I know it looked like I abandoned my blog. I guess I did. But why?
Drafts of posts have been started. Photos collected in a folder labeled “Isis” on my desktop. It’s been four months now, and I’m finally coming back and pulling the halted sentences together into a post that I will publish.
After two months, it wasn’t as hard to write about Isis as it was after two days or even two weeks. Time has passed and allowed me distance from The Event. But it’s been weird and awkward to type out the words. Maybe I’ve been postponing it because of the finality of it all.
Isis, our sweet cat of ten years, passed away in our arms on May 8 under the grim lights of a veterinarian’s exam room. Her labored breathing ceased; she was there but no longer there; her long, baffling illness behind her in a peaceful moment that came too soon.
But her eyes did not close.
I’m reliving the moment to write about it, and it brings me great pain. I’d never before been with a person or animal at the moment of death.
We fought her decline for so long, and so acutely in the month before her death, that it seemed as though things had always been that way. We spent the last couple weeks hovering around her, clinging to every moment she showed a sign of potential recovery‚ however temporary it might be. We had fluid drained from her body cavity twice while trying to figure out an actual diagnosis from the conflicting test results. Antibiotics seemed to help, but then she caught a cold of some sort. I found myself at the drugstore on a Sunday morning purchasing a baby nasal bulb respirator and saline drops to help clear her sinuses so that she could get oxygen into whatever lung space was available.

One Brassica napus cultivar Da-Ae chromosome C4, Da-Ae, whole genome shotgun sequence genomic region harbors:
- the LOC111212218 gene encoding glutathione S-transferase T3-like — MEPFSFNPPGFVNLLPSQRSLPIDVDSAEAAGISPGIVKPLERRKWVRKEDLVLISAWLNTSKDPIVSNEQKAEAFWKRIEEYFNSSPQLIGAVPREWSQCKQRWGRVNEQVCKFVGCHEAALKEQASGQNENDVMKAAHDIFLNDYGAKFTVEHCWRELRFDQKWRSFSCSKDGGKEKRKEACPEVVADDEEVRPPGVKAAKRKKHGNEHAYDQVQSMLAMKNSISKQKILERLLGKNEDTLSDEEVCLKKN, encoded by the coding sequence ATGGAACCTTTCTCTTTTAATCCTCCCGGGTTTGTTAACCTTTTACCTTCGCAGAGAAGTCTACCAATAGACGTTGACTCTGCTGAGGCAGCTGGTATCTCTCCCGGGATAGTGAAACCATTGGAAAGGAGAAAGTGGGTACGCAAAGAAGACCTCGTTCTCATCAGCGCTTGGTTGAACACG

Still floundering for a diagnosis—was it in fact a bacterial infection, or FIP, or was there a foreign object in her lungs?—I took her for a third opinion from another vet, this time a friend’s cousin. Isis was breathing a little better after the fluid drain, but was still lethargic. She showed no anxiety and didn’t flinch when she was given a shot of prednasone to help her breathing. The next day, another round of lab results came back. Advanced FIP positive and, to our horrified surprise, FIV positive as well.
Say your goodbyes and bring her in in the next day or two, he said to me gently over the phone.
The really hard thing was that the prednasone shot improved her breathing and her appetite. So over the next couple days as we coped with the impending loss and timing The Inevitable.
The thing is, even though we dreaded it and knew to logically expect that she was dying, we weren’t prepared. I know. She’s just a cat. Except that she wasn’t. She was part of our family for ten years. It was really hard to say goodbye.